Body Puzzle) and his wife Jill (Edith Meloni, That Little Difference) are playing host to a group of their high-flying friends; Prof. Gerry Farrell (William Berger, Keoma) and his wife Trudy (Ira von Fürstenberg, The Fifth Cord). Jack Davidson (Howard Ross, The New York Ripper) and his wife Peggy (Helena Ronee, On Her Majesty's Secret Service). Nick Cherry (Maurice Poli, Rabid Dogs) and his wife Marie (Edwige Fenech, Strip Nude for Your Killer). Accompanying the well off houseguests are George's houseboy Charles (Mauro Bosco, Roy Colt and Winchester Jack) and the young and innocent Isabel (Ely Galleani, Lizard in a Woman's Skin), a girl in George's care whilst her parents are away. What starts off as a jolly get together soon becomes a tense and all-round torrid affair. Things begin to turn sour when all the husbands become involved in a bitter bidding war for the professor's sought after and revolutionary formula, the formula that drove him to take this little excursion in the first place. Of course, the professor's minor annoyance is nothing compared to fact that affairs of all types are being acted out on. To make matters infinitely worse however, starting with Charles, the houseguests are being picked off one by one. Tensions rise and paranoia kicks in. This is one swinging party that those who may or may not survive will never forget. There's me thinking LSD was a trip!
  Taking influence from Agatha Christie's Ten Little Niggers (a story Bava would make the basis of his highly influential A Bay of Blood a year later.), we find a group coming together and finding themselves in a somewhat quirky whodunnit murder mystery. To some, Bava's Five Dolls for an August Moon is purely an exercise in style over substance. I can sympathise with that viewpoint, the final third of the film does get a little hectic in turns of story and pacing, but I actually think that Mario di Nardo's (Ricco the Mean Machine) story has enough there in terms of plot and narrative structure even if Bava did despise the story and do his own thing. Speaking of which, this IS for me Bava at his most stylish. A beautiful locale combined with stylish (so what if it's dated!?) décor and equally (if not more) beautiful women; there's a lot to digest. The film is lensed by Bava collaborator Antonio Rinaldi (Danger: Diabolik) and is somewhat subtle which allows the loud and vibrant design to take centre stage. There are however, some nicely incorporated handheld shots which work brilliantly with the rest of the film. The icing on the already splendid technicolour cake is Piero Umiliani's (Big Deal on Madonna Street) score. It's a mixture of the dreamlike, groovy and sinister. Not a note is out of place and it helps lift the film even more. Considering that Bava was working with a script he disliked, working with a limited budget and had a shooting schedule of just over two weeks, it's amazing what he has achieved here. It might not be a classic example of the gialli, but it still has some characteristics that we associate with the genre. There's stylishly executed kills, red herrings, a sense of tension and a good amount of twists. To me, it's more than just one of my favourite Bava films; it's one of my favourites of the genre.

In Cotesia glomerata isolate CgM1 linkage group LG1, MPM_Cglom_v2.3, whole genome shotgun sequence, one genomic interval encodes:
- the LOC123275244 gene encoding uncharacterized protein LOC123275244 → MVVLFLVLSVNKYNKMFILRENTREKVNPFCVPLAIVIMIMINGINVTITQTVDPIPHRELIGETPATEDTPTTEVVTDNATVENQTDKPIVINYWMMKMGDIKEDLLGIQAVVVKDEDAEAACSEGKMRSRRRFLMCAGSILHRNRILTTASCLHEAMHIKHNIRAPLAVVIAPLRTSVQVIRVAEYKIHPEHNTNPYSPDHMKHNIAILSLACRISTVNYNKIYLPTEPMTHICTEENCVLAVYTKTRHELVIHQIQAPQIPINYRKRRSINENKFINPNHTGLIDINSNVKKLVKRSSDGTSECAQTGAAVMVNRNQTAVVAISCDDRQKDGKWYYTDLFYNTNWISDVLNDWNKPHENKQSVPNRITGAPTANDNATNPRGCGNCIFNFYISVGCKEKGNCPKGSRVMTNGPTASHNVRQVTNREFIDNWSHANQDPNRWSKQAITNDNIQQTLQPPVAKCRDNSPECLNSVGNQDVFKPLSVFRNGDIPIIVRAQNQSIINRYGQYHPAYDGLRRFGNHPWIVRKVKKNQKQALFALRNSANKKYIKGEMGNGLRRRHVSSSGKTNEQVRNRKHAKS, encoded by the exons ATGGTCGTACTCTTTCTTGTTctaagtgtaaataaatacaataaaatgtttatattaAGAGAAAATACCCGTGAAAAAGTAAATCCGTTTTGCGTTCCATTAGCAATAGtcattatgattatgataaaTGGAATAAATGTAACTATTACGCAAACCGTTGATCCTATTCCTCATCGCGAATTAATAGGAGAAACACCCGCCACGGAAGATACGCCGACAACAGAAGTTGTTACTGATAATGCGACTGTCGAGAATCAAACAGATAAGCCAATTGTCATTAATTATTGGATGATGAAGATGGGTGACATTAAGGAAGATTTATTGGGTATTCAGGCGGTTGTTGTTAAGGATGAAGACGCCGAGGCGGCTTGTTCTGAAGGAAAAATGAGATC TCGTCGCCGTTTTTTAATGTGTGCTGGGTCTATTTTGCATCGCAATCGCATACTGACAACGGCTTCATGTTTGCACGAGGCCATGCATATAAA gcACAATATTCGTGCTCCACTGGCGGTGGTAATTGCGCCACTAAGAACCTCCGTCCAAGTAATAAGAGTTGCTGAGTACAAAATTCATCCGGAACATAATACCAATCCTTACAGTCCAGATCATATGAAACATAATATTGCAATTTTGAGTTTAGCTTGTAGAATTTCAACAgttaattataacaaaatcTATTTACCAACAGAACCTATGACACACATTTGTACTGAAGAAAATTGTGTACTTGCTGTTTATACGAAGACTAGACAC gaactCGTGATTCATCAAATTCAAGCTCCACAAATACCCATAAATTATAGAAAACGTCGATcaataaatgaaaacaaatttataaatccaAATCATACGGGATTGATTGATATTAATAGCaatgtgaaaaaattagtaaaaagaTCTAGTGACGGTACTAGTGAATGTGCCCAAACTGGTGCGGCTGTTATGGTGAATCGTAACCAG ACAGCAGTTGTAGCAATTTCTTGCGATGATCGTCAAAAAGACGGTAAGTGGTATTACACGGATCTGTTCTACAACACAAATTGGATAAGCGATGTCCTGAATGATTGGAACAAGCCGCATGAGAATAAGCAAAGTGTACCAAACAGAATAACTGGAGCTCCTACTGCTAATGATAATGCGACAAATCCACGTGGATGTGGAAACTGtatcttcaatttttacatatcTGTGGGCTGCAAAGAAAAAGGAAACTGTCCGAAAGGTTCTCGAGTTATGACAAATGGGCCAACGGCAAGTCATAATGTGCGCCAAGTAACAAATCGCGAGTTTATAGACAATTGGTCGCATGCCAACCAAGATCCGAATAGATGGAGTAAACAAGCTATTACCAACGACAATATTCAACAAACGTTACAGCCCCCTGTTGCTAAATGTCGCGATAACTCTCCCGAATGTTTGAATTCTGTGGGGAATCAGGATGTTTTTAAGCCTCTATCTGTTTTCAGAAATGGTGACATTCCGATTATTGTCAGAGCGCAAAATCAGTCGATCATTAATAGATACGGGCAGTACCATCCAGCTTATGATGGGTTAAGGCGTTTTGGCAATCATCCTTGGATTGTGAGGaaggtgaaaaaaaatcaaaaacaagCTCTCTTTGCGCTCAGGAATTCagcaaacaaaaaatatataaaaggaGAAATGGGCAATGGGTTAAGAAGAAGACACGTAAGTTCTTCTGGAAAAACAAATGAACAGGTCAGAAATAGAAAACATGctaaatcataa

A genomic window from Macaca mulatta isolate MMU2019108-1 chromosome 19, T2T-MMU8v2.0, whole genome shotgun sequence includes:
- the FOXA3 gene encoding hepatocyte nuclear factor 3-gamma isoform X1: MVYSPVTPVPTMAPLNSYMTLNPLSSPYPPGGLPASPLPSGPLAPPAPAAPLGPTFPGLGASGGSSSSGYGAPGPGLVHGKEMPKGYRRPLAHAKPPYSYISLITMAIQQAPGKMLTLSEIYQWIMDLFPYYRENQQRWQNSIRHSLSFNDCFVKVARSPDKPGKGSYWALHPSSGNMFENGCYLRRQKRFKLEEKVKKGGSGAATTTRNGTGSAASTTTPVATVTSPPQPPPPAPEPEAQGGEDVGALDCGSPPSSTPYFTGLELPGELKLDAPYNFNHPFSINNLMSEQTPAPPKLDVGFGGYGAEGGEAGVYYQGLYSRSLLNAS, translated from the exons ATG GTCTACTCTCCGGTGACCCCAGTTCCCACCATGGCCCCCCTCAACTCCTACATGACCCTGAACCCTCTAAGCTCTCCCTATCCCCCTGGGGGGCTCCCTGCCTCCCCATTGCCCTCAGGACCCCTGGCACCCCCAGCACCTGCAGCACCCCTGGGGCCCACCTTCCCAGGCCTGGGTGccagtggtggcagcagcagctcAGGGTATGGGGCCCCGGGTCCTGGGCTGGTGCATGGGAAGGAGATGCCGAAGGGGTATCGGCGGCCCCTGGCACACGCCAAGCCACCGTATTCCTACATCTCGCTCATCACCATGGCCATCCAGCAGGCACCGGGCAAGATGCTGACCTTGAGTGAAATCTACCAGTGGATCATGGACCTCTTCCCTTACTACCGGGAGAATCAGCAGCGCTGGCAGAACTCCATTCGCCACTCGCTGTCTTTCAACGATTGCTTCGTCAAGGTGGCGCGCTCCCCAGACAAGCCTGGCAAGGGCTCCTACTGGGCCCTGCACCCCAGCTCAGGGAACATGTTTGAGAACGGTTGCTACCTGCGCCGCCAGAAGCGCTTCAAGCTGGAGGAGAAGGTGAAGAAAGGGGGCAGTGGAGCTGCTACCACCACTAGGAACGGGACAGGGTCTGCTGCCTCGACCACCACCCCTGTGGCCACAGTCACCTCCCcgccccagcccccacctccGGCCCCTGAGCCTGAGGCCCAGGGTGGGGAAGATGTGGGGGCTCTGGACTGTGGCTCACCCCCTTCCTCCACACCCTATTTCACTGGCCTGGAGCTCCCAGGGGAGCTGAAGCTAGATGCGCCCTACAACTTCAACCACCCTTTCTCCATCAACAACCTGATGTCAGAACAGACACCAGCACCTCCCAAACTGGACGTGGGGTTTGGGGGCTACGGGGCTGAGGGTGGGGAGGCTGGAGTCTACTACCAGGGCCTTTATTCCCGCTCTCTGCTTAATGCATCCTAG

In terms of presentation, Arrow have done a good job with the sound and picture. I don't have the previous Kino Lorber release to make comparisons, but it seems like it's a slight upgrade of an already good restoration. Aside from the odd scratch and pop, the film looks and sounds great. In terms of audio options, there's both the Italian and English dub, with the Italian dub being the superior. There's also an option to listen to an isolated score and effects track, a feature ported over from the Kino Lorber release. Speaking of which, Tim Lucas's commentary is also included. As well as that there's a trailer, English language opening titles and the fantastic Mario Bava: Maestro of the Macabre documentary. To go with the on disc extras there's newly commissioned art from Graham Humphreys complimented with the original poster artwork and a booklet including writings from Adrian Smith and Glenn Kenny. Overall, this is worthy release for a somewhat under-appreciated Bava outing. An essential release from Arrow for new and old fans a like. Plus, who doesn't want to see the beautiful Edwige Fenech shaking her thing?
5 Dolls for an August Moon is available as a DVD / Blu-Ray combo release from Arrow Films.